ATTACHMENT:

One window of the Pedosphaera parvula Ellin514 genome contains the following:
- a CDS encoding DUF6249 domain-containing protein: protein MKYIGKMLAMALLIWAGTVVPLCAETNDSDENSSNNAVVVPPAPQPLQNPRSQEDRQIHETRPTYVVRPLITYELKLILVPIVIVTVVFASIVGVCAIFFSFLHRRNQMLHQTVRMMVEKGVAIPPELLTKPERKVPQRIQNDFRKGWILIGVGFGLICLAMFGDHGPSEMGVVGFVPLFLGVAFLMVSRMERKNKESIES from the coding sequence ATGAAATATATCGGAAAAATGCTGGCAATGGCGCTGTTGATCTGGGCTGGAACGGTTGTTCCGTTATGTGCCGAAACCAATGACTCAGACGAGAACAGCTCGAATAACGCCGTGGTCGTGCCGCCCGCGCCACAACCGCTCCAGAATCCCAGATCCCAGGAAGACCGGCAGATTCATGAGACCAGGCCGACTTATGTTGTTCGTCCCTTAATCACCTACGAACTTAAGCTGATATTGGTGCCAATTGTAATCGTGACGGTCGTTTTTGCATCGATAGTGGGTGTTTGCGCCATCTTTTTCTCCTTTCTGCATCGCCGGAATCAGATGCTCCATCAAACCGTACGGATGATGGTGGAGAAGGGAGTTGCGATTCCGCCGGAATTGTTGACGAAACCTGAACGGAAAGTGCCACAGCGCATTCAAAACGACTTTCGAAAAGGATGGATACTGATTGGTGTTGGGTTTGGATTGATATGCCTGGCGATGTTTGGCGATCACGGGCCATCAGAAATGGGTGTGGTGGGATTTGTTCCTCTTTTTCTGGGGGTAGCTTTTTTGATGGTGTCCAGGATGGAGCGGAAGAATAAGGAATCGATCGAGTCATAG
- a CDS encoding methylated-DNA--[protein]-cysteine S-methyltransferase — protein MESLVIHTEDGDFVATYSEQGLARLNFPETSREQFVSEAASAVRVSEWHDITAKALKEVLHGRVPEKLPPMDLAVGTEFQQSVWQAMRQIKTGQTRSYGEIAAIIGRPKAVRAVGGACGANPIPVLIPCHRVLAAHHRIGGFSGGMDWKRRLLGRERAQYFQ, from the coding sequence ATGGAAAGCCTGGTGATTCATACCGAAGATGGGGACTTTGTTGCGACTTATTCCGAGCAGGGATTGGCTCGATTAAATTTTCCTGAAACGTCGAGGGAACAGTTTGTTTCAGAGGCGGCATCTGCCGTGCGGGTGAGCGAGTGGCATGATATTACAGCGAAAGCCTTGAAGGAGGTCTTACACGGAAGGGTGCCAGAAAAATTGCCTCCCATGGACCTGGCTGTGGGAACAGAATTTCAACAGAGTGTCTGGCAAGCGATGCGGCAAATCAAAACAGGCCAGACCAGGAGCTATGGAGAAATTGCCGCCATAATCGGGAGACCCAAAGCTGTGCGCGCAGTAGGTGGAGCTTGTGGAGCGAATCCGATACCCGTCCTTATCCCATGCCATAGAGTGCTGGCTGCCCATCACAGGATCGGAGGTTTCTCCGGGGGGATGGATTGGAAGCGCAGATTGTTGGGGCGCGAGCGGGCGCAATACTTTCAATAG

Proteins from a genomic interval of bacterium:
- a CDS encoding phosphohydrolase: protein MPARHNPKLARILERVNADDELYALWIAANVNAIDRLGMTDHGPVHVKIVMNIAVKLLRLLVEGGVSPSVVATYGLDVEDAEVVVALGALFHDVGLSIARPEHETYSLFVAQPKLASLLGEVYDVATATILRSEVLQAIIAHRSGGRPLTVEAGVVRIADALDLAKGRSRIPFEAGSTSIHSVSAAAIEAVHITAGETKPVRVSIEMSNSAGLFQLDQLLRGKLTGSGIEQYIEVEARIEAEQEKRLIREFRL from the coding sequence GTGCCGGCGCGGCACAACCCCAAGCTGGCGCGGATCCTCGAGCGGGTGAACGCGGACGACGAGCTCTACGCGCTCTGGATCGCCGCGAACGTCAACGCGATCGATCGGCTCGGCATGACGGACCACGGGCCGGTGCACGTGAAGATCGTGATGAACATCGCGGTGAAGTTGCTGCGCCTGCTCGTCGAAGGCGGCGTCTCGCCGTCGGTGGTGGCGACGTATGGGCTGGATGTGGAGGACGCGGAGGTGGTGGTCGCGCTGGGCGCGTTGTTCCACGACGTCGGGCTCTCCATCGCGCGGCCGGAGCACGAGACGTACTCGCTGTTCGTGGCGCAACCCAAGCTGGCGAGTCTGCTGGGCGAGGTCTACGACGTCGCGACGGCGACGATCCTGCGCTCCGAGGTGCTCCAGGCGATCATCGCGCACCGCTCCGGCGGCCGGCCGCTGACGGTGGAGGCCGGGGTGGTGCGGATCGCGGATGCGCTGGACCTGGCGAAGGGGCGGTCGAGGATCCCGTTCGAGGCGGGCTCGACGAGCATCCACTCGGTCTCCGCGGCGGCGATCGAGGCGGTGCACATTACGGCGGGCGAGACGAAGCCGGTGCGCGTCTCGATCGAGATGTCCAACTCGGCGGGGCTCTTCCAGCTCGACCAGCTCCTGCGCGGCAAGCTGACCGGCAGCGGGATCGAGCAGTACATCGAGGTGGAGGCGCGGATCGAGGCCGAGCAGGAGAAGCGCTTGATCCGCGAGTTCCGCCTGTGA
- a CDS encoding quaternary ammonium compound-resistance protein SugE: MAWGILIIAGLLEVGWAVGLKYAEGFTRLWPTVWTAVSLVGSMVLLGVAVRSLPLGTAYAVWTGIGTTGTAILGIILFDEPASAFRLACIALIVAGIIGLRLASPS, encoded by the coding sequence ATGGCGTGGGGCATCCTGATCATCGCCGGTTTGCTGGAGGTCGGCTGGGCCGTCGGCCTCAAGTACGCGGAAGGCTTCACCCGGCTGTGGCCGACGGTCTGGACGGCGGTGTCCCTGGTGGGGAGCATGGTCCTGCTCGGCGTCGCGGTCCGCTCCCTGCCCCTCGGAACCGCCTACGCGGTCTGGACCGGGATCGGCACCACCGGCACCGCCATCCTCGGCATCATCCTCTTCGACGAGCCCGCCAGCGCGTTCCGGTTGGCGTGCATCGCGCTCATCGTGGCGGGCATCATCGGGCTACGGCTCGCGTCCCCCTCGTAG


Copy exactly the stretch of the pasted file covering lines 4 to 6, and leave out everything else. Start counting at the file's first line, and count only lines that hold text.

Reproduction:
Proteins from a genomic interval of bacterium:
- a CDS encoding phosphohydrolase: protein MPARHNPKLARILERVNADDELYALWIAANVNAIDRLGMTDHGPVHVKIVMNIAVKLLRLLVEGGVSPSVVATYGLDVEDAEVVVALGALFHDVGLSIARPEHETYSLFVAQPKLASLLGEVYDVATATILRSEVLQAIIAHRSGGRPLTVEAGVVRIADALDLAKGRSRIPFEAGSTSIHSVSAAAIEAVHITAGETKPVRVSIEMSNSAGLFQLDQLLRGKLTGSGIEQYIEVEARIEAEQEKRLIREFRL from the coding sequence GTGCCGGCGCGGCACAACCCCAAGCTGGCGCGGATCCTCGAGCGGGTGAACGCGGACGACGAGCTCTACGCGCTCTGGATCGCCGCGAACGTCAACGCGATCGATCGGCTCGGCATGACGGACCACGGGCCGGTGCACGTGAAGATCGTGATGAACATCGCGGTGAAGTTGCTGCGCCTGCTCGTCGAAGGCGGCGTCTCGCCGTCGGTGGTGGCGACGTATGGGCTGGATGTGGAGGACGCGGAGGTGGTGGTCGCGCTGGGCGCGTTGTTCCACGACGTCGGGCTCTCCATCGCGCGGCCGGAGCACGAGACGTACTCGCTGTTCGTGGCGCAACCCAAGCTGGCGAGTCTGCTGGGCGAGGTCTACGACGTCGCGACGGCGACGATCCTGCGCTCCGAGGTGCTCCAGGCGATCATCGCGCACCGCTCCGGCGGCCGGCCGCTGACGGTGGAGGCCGGGGTGGTGCGGATCGCGGATGCGCTGGACCTGGCGAAGGGGCGGTCGAGGATCCCGTTCGAGGCGGGCTCGACGAGCATCCACTCGGTCTCCGCGGCGGCGATCGAGGCGGTGCACATTACGGCGGGCGAGACGAAGCCGGTGCGCGTCTCGATCGAGATGTCCAACTCGGCGGGGCTCTTCCAGCTCGACCAGCTCCTGCGCGGCAAGCTGACCGGCAGCGGGATCGAGCAGTACATCGAGGTGGAGGCGCGGATCGAGGCCGAGCAGGAGAAGCGCTTGATCCGCGAGTTCCGCCTGTGA
- a CDS encoding quaternary ammonium compound-resistance protein SugE: MAWGILIIAGLLEVGWAVGLKYAEGFTRLWPTVWTAVSLVGSMVLLGVAVRSLPLGTAYAVWTGIGTTGTAILGIILFDEPASAFRLACIALIVAGIIGLRLASPS, encoded by the coding sequence ATGGCGTGGGGCATCCTGATCATCGCCGGTTTGCTGGAGGTCGGCTGGGCCGTCGGCCTCAAGTACGCGGAAGGCTTCACCCGGCTGTGGCCGACGGTCTGGACGGCGGTGTCCCTGGTGGGGAGCATGGTCCTGCTCGGCGTCGCGGTCCGCTCCCTGCCCCTCGGAACCGCCTACGCGGTCTGGACCGGGATCGGCACCACCGGCACCGCCATCCTCGGCATCATCCTCTTCGACGAGCCCGCCAGCGCGTTCCGGTTGGCGTGCATCGCGCTCATCGTGGCGGGCATCATCGGGCTACGGCTCGCGTCCCCCTCGTAG